But we may finally be seeing a long-awaited breakthrough in the gridlock. On Monday February 6, 2017, New York’s Senate voted to allow ride-hailing apps like Uber to operate across the entire state of New York. Though this is major step towards expanding ride-hailing apps across the state, there is still a hurdle to overcome. The bill does not yet have an Assembly sponsor, and there are important differences between the Senate’s bill and Cuomo’s proposal: an agreement must be reached before March 31st, the deadline for the state budget to be finalized.

Having access to ride-hailing apps like Uber helps people access places that are important for a happy, healthy life. Whether city, suburban, or rural, affordable and reliable transportation plays an important role in connecting communities and promoting well-being. DASH-NY hopes that the state will move towards bringing more transportation options to all communities across New York.


The American Antibiotics Resistance Crisis: Experts in Agriculture and Health Talk Solutions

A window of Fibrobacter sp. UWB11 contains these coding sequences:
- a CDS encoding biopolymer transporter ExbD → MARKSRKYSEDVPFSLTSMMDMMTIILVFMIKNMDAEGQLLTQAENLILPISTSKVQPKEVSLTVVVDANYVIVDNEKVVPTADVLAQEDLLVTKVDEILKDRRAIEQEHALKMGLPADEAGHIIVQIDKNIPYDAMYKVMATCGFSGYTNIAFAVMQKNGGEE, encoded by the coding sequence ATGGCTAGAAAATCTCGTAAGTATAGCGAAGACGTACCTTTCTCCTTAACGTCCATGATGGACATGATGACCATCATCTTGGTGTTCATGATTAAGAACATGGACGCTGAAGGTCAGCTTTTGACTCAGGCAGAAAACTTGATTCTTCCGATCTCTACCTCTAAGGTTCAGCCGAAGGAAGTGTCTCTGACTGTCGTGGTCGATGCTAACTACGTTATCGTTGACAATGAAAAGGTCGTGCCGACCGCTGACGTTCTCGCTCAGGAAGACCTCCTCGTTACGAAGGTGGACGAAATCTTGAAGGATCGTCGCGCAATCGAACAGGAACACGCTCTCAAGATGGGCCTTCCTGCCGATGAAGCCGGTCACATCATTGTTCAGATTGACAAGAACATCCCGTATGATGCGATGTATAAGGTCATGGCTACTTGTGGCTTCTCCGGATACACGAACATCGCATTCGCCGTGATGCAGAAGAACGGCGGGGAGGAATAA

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Academy hosts forum on taming a growing, national health threat

With resistance to antibiotics prevalent in every country across the globe and more than 2 million people infected annually with antibiotic-resistant bacteria in the United States alone, antibiotic resistance is posing significant risks to human health. In fact, the World Health Organization classifies it as “one of the biggest threats to global health, food security and development today.

 What is causing this major health challenge?

Most people assume that antibiotic resistance develops because of the misuse of antibiotics in the treatment of infections. That’s correct, but it’s just a small part of the story. Approximately 80 percent of the antibiotics used in the U.S. are deployed in food production. 

Antibiotics are regularly used by industrial farms in the raising of livestock, fish and poultry. By feeding antibiotics to animals, farms can stimulate quicker growth as well as compensate for exposing animals to unclean environments. Although economically beneficial for the farms, this practice contributes greatly to the antibiotic resistance in humans who consume poultry, meat and fish.

The dangers of antibiotic resistance are real and all around us, but so are the increasing efforts to fight it. In recognition of the health risks that come with using antibiotics in agriculture, the Food and Drug Administration (FDA) has implemented a new policy that tightens the rules for antibiotic use in livestock. This policy prohibits the use of medically important antibiotics to speed the growth of healthy animals.